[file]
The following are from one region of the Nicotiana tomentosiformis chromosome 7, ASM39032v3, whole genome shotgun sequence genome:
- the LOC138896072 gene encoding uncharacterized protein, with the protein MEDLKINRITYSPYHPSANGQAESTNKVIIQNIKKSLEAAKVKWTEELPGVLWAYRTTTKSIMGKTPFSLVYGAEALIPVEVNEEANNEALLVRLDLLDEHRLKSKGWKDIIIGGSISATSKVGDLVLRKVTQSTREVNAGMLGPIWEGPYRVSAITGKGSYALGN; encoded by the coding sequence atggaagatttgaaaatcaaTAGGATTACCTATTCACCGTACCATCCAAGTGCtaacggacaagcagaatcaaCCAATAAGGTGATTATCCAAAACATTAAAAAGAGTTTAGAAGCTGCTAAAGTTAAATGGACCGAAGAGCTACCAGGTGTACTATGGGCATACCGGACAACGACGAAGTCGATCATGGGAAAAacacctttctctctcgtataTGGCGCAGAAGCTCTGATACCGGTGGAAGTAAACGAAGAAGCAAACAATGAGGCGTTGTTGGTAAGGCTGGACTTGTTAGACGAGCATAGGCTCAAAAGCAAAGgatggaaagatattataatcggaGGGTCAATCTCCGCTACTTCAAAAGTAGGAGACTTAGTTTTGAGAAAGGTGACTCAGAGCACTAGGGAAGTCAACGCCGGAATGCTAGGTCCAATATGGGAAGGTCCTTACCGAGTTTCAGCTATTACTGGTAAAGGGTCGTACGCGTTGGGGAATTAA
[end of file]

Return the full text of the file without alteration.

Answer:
The following are from one region of the Nicotiana tomentosiformis chromosome 7, ASM39032v3, whole genome shotgun sequence genome:
- the LOC138896072 gene encoding uncharacterized protein, with the protein MEDLKINRITYSPYHPSANGQAESTNKVIIQNIKKSLEAAKVKWTEELPGVLWAYRTTTKSIMGKTPFSLVYGAEALIPVEVNEEANNEALLVRLDLLDEHRLKSKGWKDIIIGGSISATSKVGDLVLRKVTQSTREVNAGMLGPIWEGPYRVSAITGKGSYALGN; encoded by the coding sequence atggaagatttgaaaatcaaTAGGATTACCTATTCACCGTACCATCCAAGTGCtaacggacaagcagaatcaaCCAATAAGGTGATTATCCAAAACATTAAAAAGAGTTTAGAAGCTGCTAAAGTTAAATGGACCGAAGAGCTACCAGGTGTACTATGGGCATACCGGACAACGACGAAGTCGATCATGGGAAAAacacctttctctctcgtataTGGCGCAGAAGCTCTGATACCGGTGGAAGTAAACGAAGAAGCAAACAATGAGGCGTTGTTGGTAAGGCTGGACTTGTTAGACGAGCATAGGCTCAAAAGCAAAGgatggaaagatattataatcggaGGGTCAATCTCCGCTACTTCAAAAGTAGGAGACTTAGTTTTGAGAAAGGTGACTCAGAGCACTAGGGAAGTCAACGCCGGAATGCTAGGTCCAATATGGGAAGGTCCTTACCGAGTTTCAGCTATTACTGGTAAAGGGTCGTACGCGTTGGGGAATTAA